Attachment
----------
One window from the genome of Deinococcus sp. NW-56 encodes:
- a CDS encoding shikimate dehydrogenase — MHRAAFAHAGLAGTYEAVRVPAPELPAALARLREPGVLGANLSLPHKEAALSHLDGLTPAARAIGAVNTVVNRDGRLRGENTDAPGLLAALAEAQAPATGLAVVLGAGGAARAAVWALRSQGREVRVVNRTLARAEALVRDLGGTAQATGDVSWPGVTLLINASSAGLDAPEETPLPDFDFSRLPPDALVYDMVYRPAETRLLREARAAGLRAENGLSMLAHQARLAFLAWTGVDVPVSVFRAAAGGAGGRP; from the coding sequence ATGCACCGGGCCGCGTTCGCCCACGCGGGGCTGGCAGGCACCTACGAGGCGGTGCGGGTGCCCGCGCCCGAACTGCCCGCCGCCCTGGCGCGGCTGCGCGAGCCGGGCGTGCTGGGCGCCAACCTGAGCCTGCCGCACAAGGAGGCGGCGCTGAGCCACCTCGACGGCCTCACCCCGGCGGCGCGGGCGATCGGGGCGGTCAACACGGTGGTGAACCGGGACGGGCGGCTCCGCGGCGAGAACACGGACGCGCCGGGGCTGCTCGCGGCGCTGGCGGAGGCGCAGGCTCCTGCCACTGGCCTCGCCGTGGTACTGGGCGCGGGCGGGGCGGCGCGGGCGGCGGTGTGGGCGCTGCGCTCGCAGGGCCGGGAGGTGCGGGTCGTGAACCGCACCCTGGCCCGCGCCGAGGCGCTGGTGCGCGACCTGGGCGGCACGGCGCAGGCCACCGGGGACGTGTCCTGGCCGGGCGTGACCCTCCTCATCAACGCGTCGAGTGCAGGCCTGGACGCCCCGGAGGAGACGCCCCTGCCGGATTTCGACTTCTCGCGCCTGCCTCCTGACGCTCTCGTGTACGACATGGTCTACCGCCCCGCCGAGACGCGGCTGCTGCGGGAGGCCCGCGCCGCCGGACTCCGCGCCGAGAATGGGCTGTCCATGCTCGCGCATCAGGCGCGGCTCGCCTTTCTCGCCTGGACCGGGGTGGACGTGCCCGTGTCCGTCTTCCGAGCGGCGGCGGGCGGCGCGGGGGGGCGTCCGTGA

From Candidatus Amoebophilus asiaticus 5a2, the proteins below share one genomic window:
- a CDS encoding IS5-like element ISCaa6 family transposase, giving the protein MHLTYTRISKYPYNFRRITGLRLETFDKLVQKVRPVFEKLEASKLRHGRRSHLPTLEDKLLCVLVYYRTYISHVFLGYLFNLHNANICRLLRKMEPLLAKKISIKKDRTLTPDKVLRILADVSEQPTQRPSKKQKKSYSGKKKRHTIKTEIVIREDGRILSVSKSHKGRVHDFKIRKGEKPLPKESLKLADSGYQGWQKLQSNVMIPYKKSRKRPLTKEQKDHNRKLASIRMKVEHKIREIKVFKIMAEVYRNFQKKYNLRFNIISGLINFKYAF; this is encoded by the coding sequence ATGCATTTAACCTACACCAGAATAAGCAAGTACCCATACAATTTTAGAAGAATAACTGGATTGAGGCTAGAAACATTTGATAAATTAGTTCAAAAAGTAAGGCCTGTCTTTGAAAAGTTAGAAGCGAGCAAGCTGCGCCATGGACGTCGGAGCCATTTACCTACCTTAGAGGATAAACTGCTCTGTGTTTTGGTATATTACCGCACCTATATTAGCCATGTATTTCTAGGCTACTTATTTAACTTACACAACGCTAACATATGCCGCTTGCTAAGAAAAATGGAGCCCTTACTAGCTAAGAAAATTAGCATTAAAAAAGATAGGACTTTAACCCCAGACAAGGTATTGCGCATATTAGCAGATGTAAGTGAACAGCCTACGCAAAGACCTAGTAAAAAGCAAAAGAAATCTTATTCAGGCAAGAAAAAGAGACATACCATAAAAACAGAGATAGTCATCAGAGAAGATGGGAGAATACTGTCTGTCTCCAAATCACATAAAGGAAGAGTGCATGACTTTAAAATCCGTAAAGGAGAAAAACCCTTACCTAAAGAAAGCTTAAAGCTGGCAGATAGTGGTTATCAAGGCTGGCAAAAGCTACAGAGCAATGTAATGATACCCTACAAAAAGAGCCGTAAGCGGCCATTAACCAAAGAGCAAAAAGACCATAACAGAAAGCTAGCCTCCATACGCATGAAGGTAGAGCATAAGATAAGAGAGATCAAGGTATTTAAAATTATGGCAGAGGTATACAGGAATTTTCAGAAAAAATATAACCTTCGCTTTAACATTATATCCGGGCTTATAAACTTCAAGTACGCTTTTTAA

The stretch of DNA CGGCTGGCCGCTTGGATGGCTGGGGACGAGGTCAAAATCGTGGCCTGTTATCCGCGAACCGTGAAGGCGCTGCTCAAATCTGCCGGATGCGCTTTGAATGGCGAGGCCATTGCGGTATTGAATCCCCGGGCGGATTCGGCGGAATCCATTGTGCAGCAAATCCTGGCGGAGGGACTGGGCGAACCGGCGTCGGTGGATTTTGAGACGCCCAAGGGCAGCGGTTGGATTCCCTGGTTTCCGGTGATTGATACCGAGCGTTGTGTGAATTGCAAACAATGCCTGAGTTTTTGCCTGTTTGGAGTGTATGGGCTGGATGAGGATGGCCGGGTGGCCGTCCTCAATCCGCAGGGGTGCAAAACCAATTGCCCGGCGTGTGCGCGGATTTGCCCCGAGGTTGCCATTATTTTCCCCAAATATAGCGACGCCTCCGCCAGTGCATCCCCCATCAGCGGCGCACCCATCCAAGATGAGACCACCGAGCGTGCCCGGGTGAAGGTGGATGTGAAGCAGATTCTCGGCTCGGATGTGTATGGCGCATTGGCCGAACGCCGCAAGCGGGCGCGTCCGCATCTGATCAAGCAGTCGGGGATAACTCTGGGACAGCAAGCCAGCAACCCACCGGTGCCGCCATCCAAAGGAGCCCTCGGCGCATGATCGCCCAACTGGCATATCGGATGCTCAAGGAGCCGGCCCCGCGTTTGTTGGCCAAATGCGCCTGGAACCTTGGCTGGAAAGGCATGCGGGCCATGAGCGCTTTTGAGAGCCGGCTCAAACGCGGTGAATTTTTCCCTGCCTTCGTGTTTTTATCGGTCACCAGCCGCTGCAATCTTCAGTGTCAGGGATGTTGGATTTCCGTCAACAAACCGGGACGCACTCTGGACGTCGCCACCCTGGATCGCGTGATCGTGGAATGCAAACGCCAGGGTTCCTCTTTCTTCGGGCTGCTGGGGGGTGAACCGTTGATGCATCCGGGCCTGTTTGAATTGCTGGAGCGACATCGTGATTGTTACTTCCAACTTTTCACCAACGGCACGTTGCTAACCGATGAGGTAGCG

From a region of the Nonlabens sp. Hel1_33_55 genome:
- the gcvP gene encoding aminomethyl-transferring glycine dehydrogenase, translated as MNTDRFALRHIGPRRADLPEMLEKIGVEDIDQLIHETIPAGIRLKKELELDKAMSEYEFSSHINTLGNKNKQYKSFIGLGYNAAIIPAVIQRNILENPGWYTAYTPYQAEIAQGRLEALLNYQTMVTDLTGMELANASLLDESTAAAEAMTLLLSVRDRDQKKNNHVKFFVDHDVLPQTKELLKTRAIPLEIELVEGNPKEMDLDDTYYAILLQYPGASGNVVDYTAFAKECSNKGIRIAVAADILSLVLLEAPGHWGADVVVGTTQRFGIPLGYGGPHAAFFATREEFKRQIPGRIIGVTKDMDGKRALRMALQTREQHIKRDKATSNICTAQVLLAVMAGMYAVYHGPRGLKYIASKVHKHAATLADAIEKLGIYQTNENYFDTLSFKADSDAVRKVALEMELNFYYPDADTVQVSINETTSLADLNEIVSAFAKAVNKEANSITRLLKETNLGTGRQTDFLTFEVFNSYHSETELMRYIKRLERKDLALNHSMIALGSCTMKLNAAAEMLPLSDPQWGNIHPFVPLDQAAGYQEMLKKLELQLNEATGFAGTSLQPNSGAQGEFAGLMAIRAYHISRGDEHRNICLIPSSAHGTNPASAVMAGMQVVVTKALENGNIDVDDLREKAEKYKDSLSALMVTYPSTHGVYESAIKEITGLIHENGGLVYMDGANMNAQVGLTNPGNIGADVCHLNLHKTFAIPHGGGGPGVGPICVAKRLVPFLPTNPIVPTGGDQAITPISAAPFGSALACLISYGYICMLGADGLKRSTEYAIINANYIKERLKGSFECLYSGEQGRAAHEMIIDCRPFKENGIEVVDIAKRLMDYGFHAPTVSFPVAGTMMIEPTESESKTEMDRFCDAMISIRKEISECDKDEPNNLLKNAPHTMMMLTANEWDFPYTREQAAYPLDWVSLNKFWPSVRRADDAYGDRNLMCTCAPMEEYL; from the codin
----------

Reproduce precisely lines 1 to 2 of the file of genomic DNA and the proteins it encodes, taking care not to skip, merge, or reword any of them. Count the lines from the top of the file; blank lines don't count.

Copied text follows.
One window from the genome of Deinococcus sp. NW-56 encodes:
- a CDS encoding shikimate dehydrogenase — MHRAAFAHAGLAGTYEAVRVPAPELPAALARLREPGVLGANLSLPHKEAALSHLDGLTPAARAIGAVNTVVNRDGRLRGENTDAPGLLAALAEAQAPATGLAVVLGAGGAARAAVWALRSQGREVRVVNRTLARAEALVRDLGGTAQATGDVSWPGVTLLINASSAGLDAPEETPLPDFDFSRLPPDALVYDMVYRPAETRLLREARAAGLRAENGLSMLAHQARLAFLAWTGVDVPVSVFRAAAGGAGGRP; from the coding sequence ATGCACCGGGCCGCGTTCGCCCACGCGGGGCTGGCAGGCACCTACGAGGCGGTGCGGGTGCCCGCGCCCGAACTGCCCGCCGCCCTGGCGCGGCTGCGCGAGCCGGGCGTGCTGGGCGCCAACCTGAGCCTGCCGCACAAGGAGGCGGCGCTGAGCCACCTCGACGGCCTCACCCCGGCGGCGCGGGCGATCGGGGCGGTCAACACGGTGGTGAACCGGGACGGGCGGCTCCGCGGCGAGAACACGGACGCGCCGGGGCTGCTCGCGGCGCTGGCGGAGGCGCAGGCTCCTGCCACTGGCCTCGCCGTGGTACTGGGCGCGGGCGGGGCGGCGCGGGCGGCGGTGTGGGCGCTGCGCTCGCAGGGCCGGGAGGTGCGGGTCGTGAACCGCACCCTGGCCCGCGCCGAGGCGCTGGTGCGCGACCTGGGCGGCACGGCGCAGGCCACCGGGGACGTGTCCTGGCCGGGCGTGACCCTCCTCATCAACGCGTCGAGTGCAGGCCTGGACGCCCCGGAGGAGACGCCCCTGCCGGATTTCGACTTCTCGCGCCTGCCTCCTGACGCTCTCGTGTACGACATGGTCTACCGCCCCGCCGAGACGCGGCTGCTGCGGGAGGCCCGCGCCGCCGGACTCCGCGCCGAGAATGGGCTGTCCATGCTCGCGCATCAGGCGCGGCTCGCCTTTCTCGCCTGGACCGGGGTGGACGTGCCCGTGTCCGTCTTCCGAGCGGCGGCGGGCGGCGCGGGGGGGCGTCCGTGA